"If you look after your partner, or a relative or friend who is ill or disabled, you are a carer, although you may not necessarily think of yourself that way. There are many ways that you might care for the person. Perhaps you’re on hand 24 hours a day to provide the care they need, or maybe you arrange their hospital appointments for them, or drop round each day to keep them company or to cook their dinner. If you live further away, you might visit them once a month to check on their wellbeing. Whether you have cared for the person for a long time, are temporarily helping them (for example, while they recuperate from an operation), or have just become a carer, it’s useful to know what support is available to you." - Age UK
As a carer, you may be entitled to additional financial support. If you are studying an undergraduate programme you could qualify for the Adult Dependents Grant from the Student Loans Company. Whatever level of programme you study you may also be entitled to a grant from the Access to Learning Fund. Some students may also qualify for benefits from the government to help with caring responsibilities. To find out about of these options, please book an appointment with the International Student and Welfare Advisor.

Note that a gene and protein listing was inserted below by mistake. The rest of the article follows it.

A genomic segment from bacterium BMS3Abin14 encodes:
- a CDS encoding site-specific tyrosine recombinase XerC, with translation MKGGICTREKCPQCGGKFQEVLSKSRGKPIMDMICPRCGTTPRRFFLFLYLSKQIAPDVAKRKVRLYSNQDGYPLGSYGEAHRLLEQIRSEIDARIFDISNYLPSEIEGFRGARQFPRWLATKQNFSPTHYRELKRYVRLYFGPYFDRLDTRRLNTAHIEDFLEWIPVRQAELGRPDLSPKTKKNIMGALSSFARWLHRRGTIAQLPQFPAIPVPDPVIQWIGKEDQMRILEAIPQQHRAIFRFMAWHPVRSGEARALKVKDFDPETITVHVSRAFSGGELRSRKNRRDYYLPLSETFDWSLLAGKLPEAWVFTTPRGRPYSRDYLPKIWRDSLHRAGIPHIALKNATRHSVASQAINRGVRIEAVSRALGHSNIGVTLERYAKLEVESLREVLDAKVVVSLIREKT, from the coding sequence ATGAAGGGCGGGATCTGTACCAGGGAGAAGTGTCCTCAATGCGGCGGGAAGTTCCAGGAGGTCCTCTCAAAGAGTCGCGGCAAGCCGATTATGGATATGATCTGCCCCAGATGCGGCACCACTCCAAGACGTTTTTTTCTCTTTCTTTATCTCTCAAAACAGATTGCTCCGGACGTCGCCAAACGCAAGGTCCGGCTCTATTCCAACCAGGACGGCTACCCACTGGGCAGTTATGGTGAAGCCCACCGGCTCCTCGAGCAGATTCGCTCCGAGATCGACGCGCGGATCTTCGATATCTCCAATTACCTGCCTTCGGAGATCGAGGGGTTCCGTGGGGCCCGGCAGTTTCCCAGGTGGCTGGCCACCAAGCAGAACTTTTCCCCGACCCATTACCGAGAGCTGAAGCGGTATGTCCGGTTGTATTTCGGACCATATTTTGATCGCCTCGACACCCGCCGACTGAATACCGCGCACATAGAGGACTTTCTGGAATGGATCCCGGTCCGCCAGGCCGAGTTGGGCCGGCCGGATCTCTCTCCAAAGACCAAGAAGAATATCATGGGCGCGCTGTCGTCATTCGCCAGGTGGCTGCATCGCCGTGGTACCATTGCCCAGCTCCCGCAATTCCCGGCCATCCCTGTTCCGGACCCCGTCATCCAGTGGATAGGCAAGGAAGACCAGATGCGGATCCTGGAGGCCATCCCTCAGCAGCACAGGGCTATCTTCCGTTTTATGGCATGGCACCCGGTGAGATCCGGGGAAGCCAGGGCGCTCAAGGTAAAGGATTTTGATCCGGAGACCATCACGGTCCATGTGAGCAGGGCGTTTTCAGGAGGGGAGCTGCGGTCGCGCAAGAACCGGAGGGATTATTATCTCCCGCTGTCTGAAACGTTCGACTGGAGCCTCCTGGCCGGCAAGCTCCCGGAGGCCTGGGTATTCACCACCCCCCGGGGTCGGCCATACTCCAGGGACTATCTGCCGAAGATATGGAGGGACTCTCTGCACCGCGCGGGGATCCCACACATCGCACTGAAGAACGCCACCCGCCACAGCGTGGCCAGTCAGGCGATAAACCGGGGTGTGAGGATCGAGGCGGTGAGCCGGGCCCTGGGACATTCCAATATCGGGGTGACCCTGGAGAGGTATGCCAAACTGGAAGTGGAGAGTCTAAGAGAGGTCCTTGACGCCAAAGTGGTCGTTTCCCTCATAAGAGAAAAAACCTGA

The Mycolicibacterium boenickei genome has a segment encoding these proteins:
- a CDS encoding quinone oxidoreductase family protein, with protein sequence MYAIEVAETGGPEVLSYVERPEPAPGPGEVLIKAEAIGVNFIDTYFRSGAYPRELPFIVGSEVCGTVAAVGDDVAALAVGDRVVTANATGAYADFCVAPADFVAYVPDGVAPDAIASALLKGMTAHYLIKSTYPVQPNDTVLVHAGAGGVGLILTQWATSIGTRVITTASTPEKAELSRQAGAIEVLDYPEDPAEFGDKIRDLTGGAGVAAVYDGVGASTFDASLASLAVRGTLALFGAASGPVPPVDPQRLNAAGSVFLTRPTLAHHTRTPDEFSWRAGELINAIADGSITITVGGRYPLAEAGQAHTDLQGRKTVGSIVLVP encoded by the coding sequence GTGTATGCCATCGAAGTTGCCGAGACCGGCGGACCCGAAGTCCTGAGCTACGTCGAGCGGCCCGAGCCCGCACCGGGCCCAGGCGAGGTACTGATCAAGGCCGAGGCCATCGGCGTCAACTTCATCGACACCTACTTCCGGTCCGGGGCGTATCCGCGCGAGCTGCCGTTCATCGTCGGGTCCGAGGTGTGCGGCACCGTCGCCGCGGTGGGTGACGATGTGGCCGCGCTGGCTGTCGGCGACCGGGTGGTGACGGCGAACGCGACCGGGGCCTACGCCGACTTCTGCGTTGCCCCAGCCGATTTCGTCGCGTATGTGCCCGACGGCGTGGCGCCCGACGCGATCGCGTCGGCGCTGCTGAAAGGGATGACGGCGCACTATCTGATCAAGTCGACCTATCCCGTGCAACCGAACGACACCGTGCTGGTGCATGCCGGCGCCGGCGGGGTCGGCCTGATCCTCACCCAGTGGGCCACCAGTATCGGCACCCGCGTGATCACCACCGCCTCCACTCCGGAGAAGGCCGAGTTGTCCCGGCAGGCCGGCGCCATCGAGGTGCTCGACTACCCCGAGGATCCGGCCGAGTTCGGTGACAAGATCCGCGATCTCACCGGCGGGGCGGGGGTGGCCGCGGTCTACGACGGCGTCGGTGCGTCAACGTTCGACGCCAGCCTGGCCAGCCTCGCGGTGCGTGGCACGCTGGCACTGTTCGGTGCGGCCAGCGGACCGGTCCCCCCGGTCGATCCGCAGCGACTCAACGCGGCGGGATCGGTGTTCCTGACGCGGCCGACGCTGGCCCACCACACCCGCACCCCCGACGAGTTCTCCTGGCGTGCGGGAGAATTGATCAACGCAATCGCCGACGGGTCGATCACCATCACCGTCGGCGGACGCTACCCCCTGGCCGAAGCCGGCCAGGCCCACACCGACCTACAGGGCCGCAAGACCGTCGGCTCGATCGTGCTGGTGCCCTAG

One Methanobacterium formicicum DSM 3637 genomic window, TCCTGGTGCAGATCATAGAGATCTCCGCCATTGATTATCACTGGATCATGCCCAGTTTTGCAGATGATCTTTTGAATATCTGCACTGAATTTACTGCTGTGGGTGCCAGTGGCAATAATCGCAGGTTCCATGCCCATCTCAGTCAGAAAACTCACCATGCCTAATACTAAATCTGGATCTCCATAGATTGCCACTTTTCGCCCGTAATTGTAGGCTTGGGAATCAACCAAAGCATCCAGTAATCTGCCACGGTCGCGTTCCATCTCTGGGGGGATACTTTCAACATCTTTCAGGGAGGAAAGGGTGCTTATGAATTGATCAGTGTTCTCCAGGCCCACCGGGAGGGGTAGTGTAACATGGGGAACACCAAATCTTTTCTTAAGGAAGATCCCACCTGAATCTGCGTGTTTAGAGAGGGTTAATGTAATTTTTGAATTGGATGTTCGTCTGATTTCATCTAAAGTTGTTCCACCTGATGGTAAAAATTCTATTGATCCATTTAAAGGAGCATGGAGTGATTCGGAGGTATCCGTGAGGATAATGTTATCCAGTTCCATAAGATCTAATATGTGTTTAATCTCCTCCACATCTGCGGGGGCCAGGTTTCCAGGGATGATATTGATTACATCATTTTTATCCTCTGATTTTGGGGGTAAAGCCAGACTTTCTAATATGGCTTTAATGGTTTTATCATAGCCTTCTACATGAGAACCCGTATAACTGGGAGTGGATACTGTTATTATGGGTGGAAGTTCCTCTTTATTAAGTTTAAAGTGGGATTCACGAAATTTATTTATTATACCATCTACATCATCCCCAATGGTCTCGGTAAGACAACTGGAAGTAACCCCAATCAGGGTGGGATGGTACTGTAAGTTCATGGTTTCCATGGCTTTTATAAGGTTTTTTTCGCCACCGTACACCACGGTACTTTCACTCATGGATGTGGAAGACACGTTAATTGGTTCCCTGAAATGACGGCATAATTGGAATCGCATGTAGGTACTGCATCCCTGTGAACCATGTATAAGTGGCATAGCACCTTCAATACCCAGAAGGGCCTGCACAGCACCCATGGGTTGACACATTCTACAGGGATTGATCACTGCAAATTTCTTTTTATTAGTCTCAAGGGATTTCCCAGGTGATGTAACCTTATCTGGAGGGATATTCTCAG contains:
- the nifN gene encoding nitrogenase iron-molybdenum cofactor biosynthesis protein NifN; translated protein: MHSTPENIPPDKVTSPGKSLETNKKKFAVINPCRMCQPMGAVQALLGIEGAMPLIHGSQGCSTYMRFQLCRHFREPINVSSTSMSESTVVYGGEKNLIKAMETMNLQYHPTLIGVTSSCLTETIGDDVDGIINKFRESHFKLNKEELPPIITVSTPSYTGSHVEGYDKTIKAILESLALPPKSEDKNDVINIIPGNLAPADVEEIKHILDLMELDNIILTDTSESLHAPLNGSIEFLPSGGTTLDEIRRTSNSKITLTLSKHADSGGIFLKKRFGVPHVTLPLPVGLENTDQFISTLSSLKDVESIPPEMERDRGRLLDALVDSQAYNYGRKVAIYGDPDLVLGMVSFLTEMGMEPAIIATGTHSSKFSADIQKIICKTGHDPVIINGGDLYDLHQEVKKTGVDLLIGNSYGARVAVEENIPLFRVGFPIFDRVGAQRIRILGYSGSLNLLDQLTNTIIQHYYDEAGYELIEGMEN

Being a carer could have an impact on your studies. The Academic Development Directorate offer a variety of support to help you organise your studies around your caring responsibilities. Don’t be afraid to let your lecturers, personal adviser or faculty know about your circumstances.
For additional advice and support:
- Carers UK is an organisation that provides support for carers
- The Guardian has a dedicated section for news relating to carers
- Age UK page with advice for carers of older people